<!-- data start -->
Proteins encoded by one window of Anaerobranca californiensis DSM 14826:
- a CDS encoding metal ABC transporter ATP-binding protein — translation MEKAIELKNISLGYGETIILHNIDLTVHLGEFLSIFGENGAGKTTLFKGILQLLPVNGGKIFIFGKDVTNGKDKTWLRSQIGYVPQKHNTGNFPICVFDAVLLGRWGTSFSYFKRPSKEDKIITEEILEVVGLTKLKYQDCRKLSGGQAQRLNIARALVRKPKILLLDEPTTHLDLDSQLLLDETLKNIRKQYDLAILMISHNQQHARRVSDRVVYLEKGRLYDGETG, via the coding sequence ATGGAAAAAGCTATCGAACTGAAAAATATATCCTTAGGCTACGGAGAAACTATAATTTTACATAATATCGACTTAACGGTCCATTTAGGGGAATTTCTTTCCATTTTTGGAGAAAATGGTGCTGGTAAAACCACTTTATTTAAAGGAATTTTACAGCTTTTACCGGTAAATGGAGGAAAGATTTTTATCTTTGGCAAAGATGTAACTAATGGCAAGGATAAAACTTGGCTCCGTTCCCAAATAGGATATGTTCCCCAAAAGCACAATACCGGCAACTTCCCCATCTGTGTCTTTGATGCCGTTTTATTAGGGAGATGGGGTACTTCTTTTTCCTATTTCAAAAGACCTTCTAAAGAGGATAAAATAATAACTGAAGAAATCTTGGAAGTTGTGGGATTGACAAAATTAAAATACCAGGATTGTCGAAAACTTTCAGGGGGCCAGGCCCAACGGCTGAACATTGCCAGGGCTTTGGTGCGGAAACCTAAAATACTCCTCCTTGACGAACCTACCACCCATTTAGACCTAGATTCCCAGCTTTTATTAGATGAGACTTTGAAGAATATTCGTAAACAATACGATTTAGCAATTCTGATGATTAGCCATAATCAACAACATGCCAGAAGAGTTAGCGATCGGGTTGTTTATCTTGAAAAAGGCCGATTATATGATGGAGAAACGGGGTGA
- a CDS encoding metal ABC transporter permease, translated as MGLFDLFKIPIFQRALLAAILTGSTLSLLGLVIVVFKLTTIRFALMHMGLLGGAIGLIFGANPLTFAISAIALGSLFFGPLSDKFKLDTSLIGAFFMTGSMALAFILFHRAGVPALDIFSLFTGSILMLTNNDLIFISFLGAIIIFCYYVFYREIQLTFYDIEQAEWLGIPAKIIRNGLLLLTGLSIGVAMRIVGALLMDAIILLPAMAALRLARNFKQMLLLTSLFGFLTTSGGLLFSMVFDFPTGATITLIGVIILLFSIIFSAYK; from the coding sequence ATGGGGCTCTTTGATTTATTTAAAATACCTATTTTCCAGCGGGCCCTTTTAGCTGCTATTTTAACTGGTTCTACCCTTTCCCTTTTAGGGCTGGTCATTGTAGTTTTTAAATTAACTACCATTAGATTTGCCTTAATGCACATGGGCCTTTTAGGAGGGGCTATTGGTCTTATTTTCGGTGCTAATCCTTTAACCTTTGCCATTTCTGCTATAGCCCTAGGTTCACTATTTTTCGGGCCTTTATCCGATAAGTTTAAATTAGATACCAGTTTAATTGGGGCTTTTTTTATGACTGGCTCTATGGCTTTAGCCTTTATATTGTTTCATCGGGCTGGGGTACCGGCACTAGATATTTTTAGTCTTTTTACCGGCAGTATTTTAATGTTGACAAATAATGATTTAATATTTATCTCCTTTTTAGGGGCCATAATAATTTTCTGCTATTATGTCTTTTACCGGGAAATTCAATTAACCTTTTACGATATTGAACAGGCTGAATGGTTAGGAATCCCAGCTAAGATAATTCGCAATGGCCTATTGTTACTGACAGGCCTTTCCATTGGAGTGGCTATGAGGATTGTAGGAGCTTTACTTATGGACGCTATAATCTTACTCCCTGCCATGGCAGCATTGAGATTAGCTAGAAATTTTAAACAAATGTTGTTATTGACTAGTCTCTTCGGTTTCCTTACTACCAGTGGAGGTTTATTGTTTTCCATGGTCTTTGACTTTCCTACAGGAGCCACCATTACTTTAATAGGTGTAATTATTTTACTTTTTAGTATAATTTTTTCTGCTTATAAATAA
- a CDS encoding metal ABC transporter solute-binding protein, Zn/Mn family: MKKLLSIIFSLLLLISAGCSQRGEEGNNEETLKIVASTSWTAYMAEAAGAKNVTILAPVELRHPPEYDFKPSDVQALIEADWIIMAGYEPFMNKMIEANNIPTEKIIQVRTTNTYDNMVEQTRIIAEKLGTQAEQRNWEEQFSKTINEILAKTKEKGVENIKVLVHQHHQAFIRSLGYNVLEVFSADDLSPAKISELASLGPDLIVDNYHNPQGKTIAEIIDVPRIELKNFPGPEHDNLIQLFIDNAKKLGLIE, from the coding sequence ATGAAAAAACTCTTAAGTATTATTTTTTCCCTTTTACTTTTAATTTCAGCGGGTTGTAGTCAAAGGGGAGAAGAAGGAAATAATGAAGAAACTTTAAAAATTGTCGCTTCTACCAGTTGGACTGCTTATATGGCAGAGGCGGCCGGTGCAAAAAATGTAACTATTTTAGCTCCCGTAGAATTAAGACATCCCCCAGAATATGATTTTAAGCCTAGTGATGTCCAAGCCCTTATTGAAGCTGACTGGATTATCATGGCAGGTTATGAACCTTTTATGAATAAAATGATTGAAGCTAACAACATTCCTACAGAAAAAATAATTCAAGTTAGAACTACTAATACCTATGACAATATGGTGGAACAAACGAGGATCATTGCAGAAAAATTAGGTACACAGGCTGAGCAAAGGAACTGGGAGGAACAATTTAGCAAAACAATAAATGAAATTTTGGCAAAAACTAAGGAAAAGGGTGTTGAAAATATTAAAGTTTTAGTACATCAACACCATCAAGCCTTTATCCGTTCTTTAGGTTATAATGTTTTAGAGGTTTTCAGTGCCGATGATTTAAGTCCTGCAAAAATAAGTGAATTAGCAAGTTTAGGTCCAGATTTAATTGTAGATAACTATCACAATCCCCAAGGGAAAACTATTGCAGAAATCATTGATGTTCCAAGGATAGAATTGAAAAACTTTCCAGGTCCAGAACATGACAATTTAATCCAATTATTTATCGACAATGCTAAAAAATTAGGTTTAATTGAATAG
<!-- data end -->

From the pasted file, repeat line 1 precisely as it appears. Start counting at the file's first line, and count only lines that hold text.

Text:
Proteins encoded by one window of Anaerobranca californiensis DSM 14826: